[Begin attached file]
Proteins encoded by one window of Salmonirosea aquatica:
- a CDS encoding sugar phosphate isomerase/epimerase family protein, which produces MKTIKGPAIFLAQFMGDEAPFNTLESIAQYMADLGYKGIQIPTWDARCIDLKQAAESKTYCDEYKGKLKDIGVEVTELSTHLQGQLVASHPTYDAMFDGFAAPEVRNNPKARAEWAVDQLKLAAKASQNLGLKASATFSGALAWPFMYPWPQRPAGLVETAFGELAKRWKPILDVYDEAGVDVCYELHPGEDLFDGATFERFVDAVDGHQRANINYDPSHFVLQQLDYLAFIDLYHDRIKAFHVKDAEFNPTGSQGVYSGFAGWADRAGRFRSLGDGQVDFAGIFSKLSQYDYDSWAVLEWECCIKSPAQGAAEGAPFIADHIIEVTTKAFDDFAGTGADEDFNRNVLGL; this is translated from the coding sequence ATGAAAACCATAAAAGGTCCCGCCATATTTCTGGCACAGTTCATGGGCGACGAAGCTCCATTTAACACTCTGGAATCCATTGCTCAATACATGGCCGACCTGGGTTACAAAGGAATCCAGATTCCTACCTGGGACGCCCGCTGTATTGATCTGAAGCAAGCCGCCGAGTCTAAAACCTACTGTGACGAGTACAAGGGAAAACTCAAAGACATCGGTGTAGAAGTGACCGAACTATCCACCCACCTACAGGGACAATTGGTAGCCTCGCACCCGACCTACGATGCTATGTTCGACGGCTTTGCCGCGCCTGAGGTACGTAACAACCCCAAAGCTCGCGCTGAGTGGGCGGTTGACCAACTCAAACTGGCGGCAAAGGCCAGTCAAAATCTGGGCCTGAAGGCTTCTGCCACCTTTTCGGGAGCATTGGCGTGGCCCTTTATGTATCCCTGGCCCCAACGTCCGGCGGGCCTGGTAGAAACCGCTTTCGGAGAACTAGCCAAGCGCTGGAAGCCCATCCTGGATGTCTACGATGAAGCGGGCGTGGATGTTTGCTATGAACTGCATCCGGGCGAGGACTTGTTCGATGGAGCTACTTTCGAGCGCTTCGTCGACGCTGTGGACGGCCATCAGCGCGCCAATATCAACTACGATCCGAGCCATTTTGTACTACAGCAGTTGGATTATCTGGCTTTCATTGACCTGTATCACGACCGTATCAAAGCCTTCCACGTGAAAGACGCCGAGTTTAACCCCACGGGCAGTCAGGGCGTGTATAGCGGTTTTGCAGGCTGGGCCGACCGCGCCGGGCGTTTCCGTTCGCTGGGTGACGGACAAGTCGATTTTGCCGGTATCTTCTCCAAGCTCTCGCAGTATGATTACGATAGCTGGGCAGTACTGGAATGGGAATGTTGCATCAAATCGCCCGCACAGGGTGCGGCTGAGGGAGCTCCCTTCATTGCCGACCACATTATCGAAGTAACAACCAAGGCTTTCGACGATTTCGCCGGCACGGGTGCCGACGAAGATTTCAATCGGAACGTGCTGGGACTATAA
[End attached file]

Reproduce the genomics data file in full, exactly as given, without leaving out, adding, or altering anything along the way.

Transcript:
Proteins encoded by one window of Salmonirosea aquatica:
- a CDS encoding sugar phosphate isomerase/epimerase family protein, which produces MKTIKGPAIFLAQFMGDEAPFNTLESIAQYMADLGYKGIQIPTWDARCIDLKQAAESKTYCDEYKGKLKDIGVEVTELSTHLQGQLVASHPTYDAMFDGFAAPEVRNNPKARAEWAVDQLKLAAKASQNLGLKASATFSGALAWPFMYPWPQRPAGLVETAFGELAKRWKPILDVYDEAGVDVCYELHPGEDLFDGATFERFVDAVDGHQRANINYDPSHFVLQQLDYLAFIDLYHDRIKAFHVKDAEFNPTGSQGVYSGFAGWADRAGRFRSLGDGQVDFAGIFSKLSQYDYDSWAVLEWECCIKSPAQGAAEGAPFIADHIIEVTTKAFDDFAGTGADEDFNRNVLGL; this is translated from the coding sequence ATGAAAACCATAAAAGGTCCCGCCATATTTCTGGCACAGTTCATGGGCGACGAAGCTCCATTTAACACTCTGGAATCCATTGCTCAATACATGGCCGACCTGGGTTACAAAGGAATCCAGATTCCTACCTGGGACGCCCGCTGTATTGATCTGAAGCAAGCCGCCGAGTCTAAAACCTACTGTGACGAGTACAAGGGAAAACTCAAAGACATCGGTGTAGAAGTGACCGAACTATCCACCCACCTACAGGGACAATTGGTAGCCTCGCACCCGACCTACGATGCTATGTTCGACGGCTTTGCCGCGCCTGAGGTACGTAACAACCCCAAAGCTCGCGCTGAGTGGGCGGTTGACCAACTCAAACTGGCGGCAAAGGCCAGTCAAAATCTGGGCCTGAAGGCTTCTGCCACCTTTTCGGGAGCATTGGCGTGGCCCTTTATGTATCCCTGGCCCCAACGTCCGGCGGGCCTGGTAGAAACCGCTTTCGGAGAACTAGCCAAGCGCTGGAAGCCCATCCTGGATGTCTACGATGAAGCGGGCGTGGATGTTTGCTATGAACTGCATCCGGGCGAGGACTTGTTCGATGGAGCTACTTTCGAGCGCTTCGTCGACGCTGTGGACGGCCATCAGCGCGCCAATATCAACTACGATCCGAGCCATTTTGTACTACAGCAGTTGGATTATCTGGCTTTCATTGACCTGTATCACGACCGTATCAAAGCCTTCCACGTGAAAGACGCCGAGTTTAACCCCACGGGCAGTCAGGGCGTGTATAGCGGTTTTGCAGGCTGGGCCGACCGCGCCGGGCGTTTCCGTTCGCTGGGTGACGGACAAGTCGATTTTGCCGGTATCTTCTCCAAGCTCTCGCAGTATGATTACGATAGCTGGGCAGTACTGGAATGGGAATGTTGCATCAAATCGCCCGCACAGGGTGCGGCTGAGGGAGCTCCCTTCATTGCCGACCACATTATCGAAGTAACAACCAAGGCTTTCGACGATTTCGCCGGCACGGGTGCCGACGAAGATTTCAATCGGAACGTGCTGGGACTATAA